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Repoxygen was the tradename for a type of gene therapy to produce erythropoietin (EPO). It was under preclinical development by Oxford Biomedica as a possible treatment for anaemia but was abandoned in 2003.[1]

The project became infamous when it was mentioned during the criminal trial of Thomas Springstein, a former track coach for some German athletes, who was found guilty of giving athletes performance enhancing drugs without their knowledge. An email in which Springstein attempted to obtain Repoxygen was read by a prosecutor, which led to a flurry of media coverage.[2]

The World Anti-Doping Agency banned "gene doping" in 2003[2] and as of 2009 was researching detection methods for substances such as repoxygen.[3]


  1. ^ AdisInsight Erythropoietin gene therapy - Oxford BioMedica Page accessed June 5, 2016
  2. ^ a b Gretchen Reynolds for The New York Times. June 3, 2007. Outlaw DNA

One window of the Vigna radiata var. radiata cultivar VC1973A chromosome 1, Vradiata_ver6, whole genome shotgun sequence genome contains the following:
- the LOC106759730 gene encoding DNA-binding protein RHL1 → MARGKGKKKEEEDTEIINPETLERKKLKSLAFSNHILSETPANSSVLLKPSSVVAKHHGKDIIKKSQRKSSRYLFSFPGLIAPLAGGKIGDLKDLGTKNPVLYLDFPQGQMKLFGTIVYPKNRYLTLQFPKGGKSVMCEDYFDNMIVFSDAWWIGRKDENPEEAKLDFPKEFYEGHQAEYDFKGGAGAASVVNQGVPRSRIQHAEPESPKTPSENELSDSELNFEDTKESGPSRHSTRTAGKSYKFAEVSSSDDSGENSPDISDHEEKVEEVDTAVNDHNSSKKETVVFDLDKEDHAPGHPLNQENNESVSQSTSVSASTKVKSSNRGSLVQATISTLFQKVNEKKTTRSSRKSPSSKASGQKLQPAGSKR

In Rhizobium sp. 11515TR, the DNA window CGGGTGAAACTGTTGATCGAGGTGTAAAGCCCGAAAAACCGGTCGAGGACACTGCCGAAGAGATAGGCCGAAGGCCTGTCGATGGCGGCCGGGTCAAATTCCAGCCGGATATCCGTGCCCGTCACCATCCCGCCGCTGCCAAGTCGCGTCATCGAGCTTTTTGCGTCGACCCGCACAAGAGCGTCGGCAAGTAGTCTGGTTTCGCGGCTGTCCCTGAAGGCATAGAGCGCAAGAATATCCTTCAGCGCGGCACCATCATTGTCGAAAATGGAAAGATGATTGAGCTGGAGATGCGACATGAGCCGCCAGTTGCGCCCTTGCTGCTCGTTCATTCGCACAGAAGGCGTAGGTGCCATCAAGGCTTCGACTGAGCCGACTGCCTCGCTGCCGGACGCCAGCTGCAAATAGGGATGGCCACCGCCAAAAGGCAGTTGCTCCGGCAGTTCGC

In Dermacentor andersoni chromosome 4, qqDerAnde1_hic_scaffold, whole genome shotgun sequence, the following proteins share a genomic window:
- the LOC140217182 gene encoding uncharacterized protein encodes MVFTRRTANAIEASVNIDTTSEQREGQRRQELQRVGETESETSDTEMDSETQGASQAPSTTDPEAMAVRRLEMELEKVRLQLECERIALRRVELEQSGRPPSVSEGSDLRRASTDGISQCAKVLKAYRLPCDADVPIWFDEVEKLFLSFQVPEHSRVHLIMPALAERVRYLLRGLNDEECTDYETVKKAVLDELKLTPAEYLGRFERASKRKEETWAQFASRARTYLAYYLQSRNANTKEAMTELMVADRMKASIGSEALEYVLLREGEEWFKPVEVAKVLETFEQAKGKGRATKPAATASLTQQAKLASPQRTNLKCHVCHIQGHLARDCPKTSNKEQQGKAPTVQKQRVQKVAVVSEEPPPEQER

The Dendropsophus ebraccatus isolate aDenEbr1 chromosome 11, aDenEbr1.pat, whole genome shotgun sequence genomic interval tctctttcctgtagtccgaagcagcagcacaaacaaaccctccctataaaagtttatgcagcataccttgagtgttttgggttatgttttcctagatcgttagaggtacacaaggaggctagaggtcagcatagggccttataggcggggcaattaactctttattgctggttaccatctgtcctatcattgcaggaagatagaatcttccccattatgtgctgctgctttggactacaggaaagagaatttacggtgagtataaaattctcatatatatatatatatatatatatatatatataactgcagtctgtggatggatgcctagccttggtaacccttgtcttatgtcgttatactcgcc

3. ^ World Anti Doping Agency. (October 2009). Gene Doping. In World Anti-Doping Agency. Retrieved April 11, 2012, from

Additional reading[edit]

  • Patrick Barry. Aug. 2, 2008 Finding the Golden Genes. Science News 174(3):16-21
  • Yoshimi M, Maeyama T, Yamada M, Hamada N, Fukumoto J, Kawaguchi T, Kuwano K, & Nakanishi Y. (2008). Recombinant human erythropoietin reduces epithelial cell apoptosis and attenuates bleomycin-induced pneumonitis in mice. Respirology 13(5). 639-645.
  • Percy MJ. (2008). Familial erythrocytosis arising from a gain-of-function mutation in the HIF2A gene of the oxygen sensing pathway. Ulster Medical Journal 77(2). 86-88.